ALBANY, N.Y. – The Pharmacists Society of the State of New York (PSSNY) and several pharmacies have filed a legal challenge in State Supreme Court against state Medicaid policies that force certain beneficiaries to receive some of their medications by mail. Pharmacists charge that blocking access to local pharmacies and the additional support they routinely provide violates state laws that explicitly prohibit mandatory mail order in both Medicaid and private health insurance plans regulated by the state.
At issue is a list of expensive medications that are prescribed for Medicaid beneficiaries who have serious medical conditions and that require careful handling and storage, in some cases also requiring use within a strict therapeutic timeframe. The individuals impacted by the policy are among the most vulnerable who rely on Medicaid for all of their healthcare. Pharmacists argue that local pharmacies are in a better position to handle and dispense these medications safely and that face-to-face interaction with patients provides an overlooked therapeutic value. The policy being challenged allows prescription benefit managers under contact with managed care plans to enroll high-risk Medicaid consumers into “Specialty Pharmacy” programs that have no local option and are mandatory. The “specialty” pharmacies under contract today with Medicaid managed care plans inNew Yorkare located in other states. Most are subsidiaries of the prescription benefit mangers. Medications are delivered by common carriers.
The multi-complaint lawsuit charges that in implementing current Medicaid law, the New York’s Department of Health overstepped the statutory authority it has to create a restricted network of pharmacy providers for certain medications based on ‘clinical’ and ‘professional’ criteria, language intended to assure access to medications that could be accessed through limited distribution arrangements made by manufacturers.
“Under this policy hundreds of millions of taxpayer dollars that pay for the Medicaid program are going to out-of-state pharmacies. Medicaid patients lose choice and access, in-state pharmacies lose prescription volume, andNew Yorkstate loses the tax revenues it needs, “ statedCraigBurridge, Executive Director of the Pharmacists Society of the State ofNew York. “It’s a money-grab by the nation’s largest Prescription Benefit Managers who are building prescription volume on pharmacies they own and control.”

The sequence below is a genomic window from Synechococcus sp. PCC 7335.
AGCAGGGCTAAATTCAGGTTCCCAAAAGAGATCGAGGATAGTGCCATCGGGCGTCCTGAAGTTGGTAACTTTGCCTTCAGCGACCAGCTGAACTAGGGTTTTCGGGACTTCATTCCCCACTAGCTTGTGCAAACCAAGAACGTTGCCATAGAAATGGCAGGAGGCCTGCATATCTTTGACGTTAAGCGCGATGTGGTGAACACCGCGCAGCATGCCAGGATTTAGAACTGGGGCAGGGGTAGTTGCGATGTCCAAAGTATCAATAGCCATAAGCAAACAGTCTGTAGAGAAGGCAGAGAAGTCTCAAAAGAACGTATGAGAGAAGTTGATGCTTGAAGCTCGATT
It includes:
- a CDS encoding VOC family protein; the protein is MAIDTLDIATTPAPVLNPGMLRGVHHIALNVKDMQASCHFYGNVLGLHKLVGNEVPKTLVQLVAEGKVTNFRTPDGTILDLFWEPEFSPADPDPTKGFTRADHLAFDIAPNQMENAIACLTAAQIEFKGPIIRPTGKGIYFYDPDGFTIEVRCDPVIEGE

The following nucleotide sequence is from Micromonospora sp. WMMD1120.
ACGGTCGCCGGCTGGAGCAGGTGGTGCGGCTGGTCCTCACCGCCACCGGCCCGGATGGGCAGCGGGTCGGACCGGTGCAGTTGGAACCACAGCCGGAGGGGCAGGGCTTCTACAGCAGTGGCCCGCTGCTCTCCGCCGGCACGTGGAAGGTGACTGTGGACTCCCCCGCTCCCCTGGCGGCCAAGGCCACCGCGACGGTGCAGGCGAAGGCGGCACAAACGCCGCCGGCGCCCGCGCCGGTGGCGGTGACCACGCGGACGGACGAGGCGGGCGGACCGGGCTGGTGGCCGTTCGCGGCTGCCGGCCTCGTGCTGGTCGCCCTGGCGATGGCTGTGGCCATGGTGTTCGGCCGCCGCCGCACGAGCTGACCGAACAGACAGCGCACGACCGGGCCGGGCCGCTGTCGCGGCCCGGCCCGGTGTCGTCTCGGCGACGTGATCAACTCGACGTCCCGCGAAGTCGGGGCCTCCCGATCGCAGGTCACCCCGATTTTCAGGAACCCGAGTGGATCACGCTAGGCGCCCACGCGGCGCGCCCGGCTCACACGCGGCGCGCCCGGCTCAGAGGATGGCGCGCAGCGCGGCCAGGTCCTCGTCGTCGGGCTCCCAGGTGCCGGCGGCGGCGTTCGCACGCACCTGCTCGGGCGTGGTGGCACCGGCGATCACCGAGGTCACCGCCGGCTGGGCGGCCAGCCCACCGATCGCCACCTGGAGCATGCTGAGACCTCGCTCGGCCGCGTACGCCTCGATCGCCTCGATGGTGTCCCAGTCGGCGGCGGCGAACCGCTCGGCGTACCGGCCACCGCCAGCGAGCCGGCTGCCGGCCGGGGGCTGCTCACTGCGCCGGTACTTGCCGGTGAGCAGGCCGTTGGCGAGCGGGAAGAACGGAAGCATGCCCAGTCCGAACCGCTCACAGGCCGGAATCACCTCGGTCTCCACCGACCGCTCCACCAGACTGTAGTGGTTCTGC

Pharmacists are in the unique position to know first-hand the impact this policy has had on Medicaid patients they know from their community. In fact, Medicaid managed care plans slowly began to implement “specialty pharmacy” programs in the last quarter of 2011 as the Medicaid pharmacy benefit moved into managed care away from fee-for-service. “It’s been a nightmare,” stated Selignt to establish ‘professional and clinical’ criteria for medications that would be available only through restricted pharmacy networks, the suit charges that the criteria developed by the department are overly broad and designed to allow what prescription benefit managers already had in place.
In developing the criteria and the list of medications to be excluded from local pharmacies, the Department provided opportunity for feedback from stakeholders, including PSSNY. “Our comments were solicited, sent in on time and then for the most part ignored,” stated Burridge. “The medications now being excluded from local pharmacies are widely available through pharmacy wholesalers registered with the Education Department. Local pharmacies have been dispensing these to Medicaid patients for years. Overnight they became ‘specialty’ medications, a designation created by business interests and not by the Food and Drug Administration.”
The lawsuit claims that the policy places patients at risk and they will continue to be at risk because of problems inherent in mail delivery. It asserts class action claims on behalf on the millions of Medicaid patients who could be adversely affected and seeks a stay of implementation of the program. For some patients a single missed dose, a delay in therapy, or medications that are improperly handled or stored can cause therapy failure and poor clinical outcome. “Patients complain to their pharmacists that they receive little or no communication from remote pharmacies. They are worried about how safe the medications are when they are not properly refrigerated. Packages are delivered late or not at all. If the courier requires a signature, the package will be returned to warehouses if the patient or caregiver is not at home. Packages are left in hallways in apartment buildings,” continued Burridge.
“In the end, this court challenge is more about patients than about pharmacists.”
PSSNY, the named pharmacists and the Class plaintiffs are being represented by Hiscock & Barclay LLP inAlbany,LindaJ.ClarkandJosephA.Murphy, Counsel.